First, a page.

SteelSeries Apex M800 Illuminated Mechanical Gaming Keyboard Review

by Ryan Perry on February 10, 2016 in Peripherals

SteelSeries has always been a heavy hitter in the world of peripherals. With a slew of highly touted mice, keyboards, and headsets, it looks to take things to the next level with the Apex M800 illuminated gaming keyboard. Does it have another winner on its hands, or are thousands of gamer nerds wrong? Read on to find out.

Page 3 – Final Thoughts

As mentioned before, whether or not you’ll like the QS1 switches comes down to personal preference. Long time Cherry MX switch users will likely notice a difference with the QS1 switches, but I didn’t since I’m coming over from the original Apex keyboard as my daily driver. The short throw combined with the low actuation force makes for fast keystrokes and less fatigue. In case you’re still not convinced, the retail box for the M800 allows prospective buyers to test out the keys before heading to the checkout. This is a great way to figure out if the feel of the QS1 switch is right for them.

When it comes to illumination, the sky’s the limit. Kicking off one of the preconfigured lighting templates, such as Horizontal Wave, or RainbowFeline (a bonus Pop Tart to SteelSeries for that one <3!) shows off just how crisp and bright the LEDs on the M800 are. The illumination customization options are out of this world as well, with specific keys setup to use alongside in-game cooldown timers being a personal favourite.

All-in-all, usability of the M800 is top-notch.  It’s rugged and well-built; the returning USB hub is a nice feature for some fast and dirty peripheral connectivity or device charging; swapping out the included rubber pads for the thicker ones give the M800 a more aggressive profile that some might be more accustomed to; and the SteelSeries Engine 3 software, which receives regular updates is lightweight, easy to use, and allows for easy customization of the all keys.

SteelSeries Apex M800 - Press Shot Overview

Over the years I’ve had a few discussions with other editors here at Techgage that bordered on nerd rage about how I didn’t like mechanical keyboards. They’re noisy, heavy, and expensive, and for the most part, these three points ring true for the M800, but let’s address each of them individually.

There’s more noise generated with the M800 when compared to membrane keyboards, however the amount of noise seems much less than with other mechanical planks.  This makes perfect sense if you were to think of using a mechanical switch in the same way as driving a car.  The further you drive, the faster the car can go, but the more abrupt the stop.  The drive is the travel distance, the speed is the actuation force required, and the stop is when the key bottoms out.  The QS1 switches providing a shorter drive at a fast speed, but with an easier stop, which for me translated into less clickity clack while typing.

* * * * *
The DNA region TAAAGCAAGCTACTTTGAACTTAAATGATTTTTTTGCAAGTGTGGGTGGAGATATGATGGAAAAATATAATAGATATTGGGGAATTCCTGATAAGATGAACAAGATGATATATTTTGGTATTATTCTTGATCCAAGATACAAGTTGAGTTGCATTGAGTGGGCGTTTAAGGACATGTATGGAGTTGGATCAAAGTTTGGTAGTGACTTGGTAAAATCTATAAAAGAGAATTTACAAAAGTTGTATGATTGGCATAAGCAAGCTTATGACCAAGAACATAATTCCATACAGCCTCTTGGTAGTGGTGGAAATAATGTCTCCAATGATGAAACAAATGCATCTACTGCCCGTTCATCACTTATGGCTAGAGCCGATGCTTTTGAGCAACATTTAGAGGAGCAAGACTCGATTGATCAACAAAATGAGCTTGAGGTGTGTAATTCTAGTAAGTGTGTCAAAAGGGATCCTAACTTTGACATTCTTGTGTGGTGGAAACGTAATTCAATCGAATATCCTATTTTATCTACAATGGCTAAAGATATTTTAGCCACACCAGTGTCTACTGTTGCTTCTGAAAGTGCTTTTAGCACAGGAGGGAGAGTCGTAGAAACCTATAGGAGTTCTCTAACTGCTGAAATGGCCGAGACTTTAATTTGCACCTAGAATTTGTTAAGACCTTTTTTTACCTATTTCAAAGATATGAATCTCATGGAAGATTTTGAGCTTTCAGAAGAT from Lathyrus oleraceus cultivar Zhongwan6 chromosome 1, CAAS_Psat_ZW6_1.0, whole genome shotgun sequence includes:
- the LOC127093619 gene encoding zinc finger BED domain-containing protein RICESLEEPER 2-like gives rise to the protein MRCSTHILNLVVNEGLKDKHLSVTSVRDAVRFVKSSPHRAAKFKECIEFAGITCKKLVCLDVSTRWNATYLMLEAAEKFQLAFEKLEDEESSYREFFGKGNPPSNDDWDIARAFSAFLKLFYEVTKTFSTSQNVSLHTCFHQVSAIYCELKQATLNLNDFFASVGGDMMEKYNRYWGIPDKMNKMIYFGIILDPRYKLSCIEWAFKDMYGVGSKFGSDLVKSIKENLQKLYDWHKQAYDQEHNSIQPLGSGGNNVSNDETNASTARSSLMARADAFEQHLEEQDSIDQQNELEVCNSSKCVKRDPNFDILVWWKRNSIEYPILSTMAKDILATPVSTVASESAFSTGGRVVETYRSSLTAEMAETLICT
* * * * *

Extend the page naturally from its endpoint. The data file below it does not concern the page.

The build quality on the Apex M800 is fantastic, and it has some serious heft that gives it a quality feel that has to be experienced in person to truly appreciate.  While it doesn’t have the added ruggedness of an aluminum outer chassis like some of competing models, the M800 is far from weak.  There’s no squeaky plastic shell like those found on lower-end keyboards, and very little side to side motion in the key caps.  Yes, the keyboard is heavier, which means a little more lugging if you take your gaming gear to LAN parties, but it should bode well for the durability of the keyboard as a whole.

SteelSeries Apex M800 - Press Shot Profile

When it comes to the cost of the M800, it should come as no surprise that a flagship model commands a flagship price.  At ~$180 USD, this keyboard might be out of reach of the average gamer, however if being an adult has taught me anything, it’s that investing over the long haul is better than an immediate return.  The average lifespan of a membrane key is about 5 million presses based on what I’ve read on various sites.  Cherry MX switches, which are arguably the most popular, are good for around 50 million, while SteelSeries has the QS1 switch rated for 60 million presses.  If we take a traditional $50 membrane keyboard, and if these numbers are even remotely accurate, you’d end up burning through 12 of them in order to match the lifespan of the M800; not to mention you’d spend $600!

So, is the Apex M800 illuminated gaming keyboard worth the extra noise, clunkiness, and cost?  Yes, yes, and yes to all points.  This long time mechanical keyboard hold out has now seen the light and after using the M800 for about a month and then switching back to the original Apex 350, which is certainly no slouch, I can honestly say that the differences are too stark to go back.


  • QS1 switch improves upon the Cherry MX Red switch.
  • Key illumination is bright and full with no blacked out areas.
  • Nearly endless keybinding and illumination customization options.
  • Solid construction and rugged design.
  • SteelSeries Engine 3 continues to provide a user friendly experience.


  • Large price tag may put it out of reach of some.


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SteelSeries M800 Illuminated Gaming Keyboard


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